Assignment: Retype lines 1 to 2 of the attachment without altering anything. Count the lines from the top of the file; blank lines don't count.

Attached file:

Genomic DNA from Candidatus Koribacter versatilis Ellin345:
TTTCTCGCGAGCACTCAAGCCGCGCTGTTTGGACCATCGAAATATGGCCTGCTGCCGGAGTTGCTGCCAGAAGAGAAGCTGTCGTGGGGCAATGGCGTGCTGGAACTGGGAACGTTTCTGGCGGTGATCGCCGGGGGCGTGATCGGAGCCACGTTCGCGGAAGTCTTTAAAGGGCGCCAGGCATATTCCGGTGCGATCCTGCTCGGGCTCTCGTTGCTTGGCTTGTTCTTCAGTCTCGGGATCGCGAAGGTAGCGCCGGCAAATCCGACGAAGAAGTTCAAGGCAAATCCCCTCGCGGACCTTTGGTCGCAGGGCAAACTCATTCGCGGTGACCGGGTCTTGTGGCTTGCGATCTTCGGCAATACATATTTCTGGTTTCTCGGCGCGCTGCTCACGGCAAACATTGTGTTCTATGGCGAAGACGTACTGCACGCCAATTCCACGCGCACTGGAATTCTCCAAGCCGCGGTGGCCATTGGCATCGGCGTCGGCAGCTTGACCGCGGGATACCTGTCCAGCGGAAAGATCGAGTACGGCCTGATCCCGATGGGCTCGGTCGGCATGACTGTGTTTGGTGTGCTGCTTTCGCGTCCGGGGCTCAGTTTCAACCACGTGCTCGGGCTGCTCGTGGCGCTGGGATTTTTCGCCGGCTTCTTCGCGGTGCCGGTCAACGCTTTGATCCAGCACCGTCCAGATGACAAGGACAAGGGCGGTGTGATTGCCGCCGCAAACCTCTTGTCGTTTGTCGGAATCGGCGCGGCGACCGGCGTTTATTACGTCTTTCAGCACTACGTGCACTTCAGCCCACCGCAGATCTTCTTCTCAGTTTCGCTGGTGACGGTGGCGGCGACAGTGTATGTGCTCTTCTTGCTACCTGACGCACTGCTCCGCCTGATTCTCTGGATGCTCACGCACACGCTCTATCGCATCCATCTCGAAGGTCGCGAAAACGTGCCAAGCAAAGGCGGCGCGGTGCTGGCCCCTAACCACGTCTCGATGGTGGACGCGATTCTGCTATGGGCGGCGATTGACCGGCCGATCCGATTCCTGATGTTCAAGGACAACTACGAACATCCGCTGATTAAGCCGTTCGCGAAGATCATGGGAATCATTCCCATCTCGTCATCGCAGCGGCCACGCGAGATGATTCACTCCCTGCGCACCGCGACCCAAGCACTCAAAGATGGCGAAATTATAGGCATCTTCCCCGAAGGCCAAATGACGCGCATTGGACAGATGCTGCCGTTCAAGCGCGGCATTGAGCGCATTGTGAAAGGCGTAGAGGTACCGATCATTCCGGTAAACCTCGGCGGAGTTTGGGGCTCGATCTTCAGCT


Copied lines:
Genomic DNA from Candidatus Koribacter versatilis Ellin345:
TTTCTCGCGAGCACTCAAGCCGCGCTGTTTGGACCATCGAAATATGGCCTGCTGCCGGAGTTGCTGCCAGAAGAGAAGCTGTCGTGGGGCAATGGCGTGCTGGAACTGGGAACGTTTCTGGCGGTGATCGCCGGGGGCGTGATCGGAGCCACGTTCGCGGAAGTCTTTAAAGGGCGCCAGGCATATTCCGGTGCGATCCTGCTCGGGCTCTCGTTGCTTGGCTTGTTCTTCAGTCTCGGGATCGCGAAGGTAGCGCCGGCAAATCCGACGAAGAAGTTCAAGGCAAATCCCCTCGCGGACCTTTGGTCGCAGGGCAAACTCATTCGCGGTGACCGGGTCTTGTGGCTTGCGATCTTCGGCAATACATATTTCTGGTTTCTCGGCGCGCTGCTCACGGCAAACATTGTGTTCTATGGCGAAGACGTACTGCACGCCAATTCCACGCGCACTGGAATTCTCCAAGCCGCGGTGGCCATTGGCATCGGCGTCGGCAGCTTGACCGCGGGATACCTGTCCAGCGGAAAGATCGAGTACGGCCTGATCCCGATGGGCTCGGTCGGCATGACTGTGTTTGGTGTGCTGCTTTCGCGTCCGGGGCTCAGTTTCAACCACGTGCTCGGGCTGCTCGTGGCGCTGGGATTTTTCGCCGGCTTCTTCGCGGTGCCGGTCAACGCTTTGATCCAGCACCGTCCAGATGACAAGGACAAGGGCGGTGTGATTGCCGCCGCAAACCTCTTGTCGTTTGTCGGAATCGGCGCGGCGACCGGCGTTTATTACGTCTTTCAGCACTACGTGCACTTCAGCCCACCGCAGATCTTCTTCTCAGTTTCGCTGGTGACGGTGGCGGCGACAGTGTATGTGCTCTTCTTGCTACCTGACGCACTGCTCCGCCTGATTCTCTGGATGCTCACGCACACGCTCTATCGCATCCATCTCGAAGGTCGCGAAAACGTGCCAAGCAAAGGCGGCGCGGTGCTGGCCCCTAACCACGTCTCGATGGTGGACGCGATTCTGCTATGGGCGGCGATTGACCGGCCGATCCGATTCCTGATGTTCAAGGACAACTACGAACATCCGCTGATTAAGCCGTTCGCGAAGATCATGGGAATCATTCCCATCTCGTCATCGCAGCGGCCACGCGAGATGATTCACTCCCTGCGCACCGCGACCCAAGCACTCAAAGATGGCGAAATTATAGGCATCTTCCCCGAAGGCCAAATGACGCGCATTGGACAGATGCTGCCGTTCAAGCGCGGCATTGAGCGCATTGTGAAAGGCGTAGAGGTACCGATCATTCCGGTAAACCTCGGCGGAGTTTGGGGCTCGATCTTCAGCT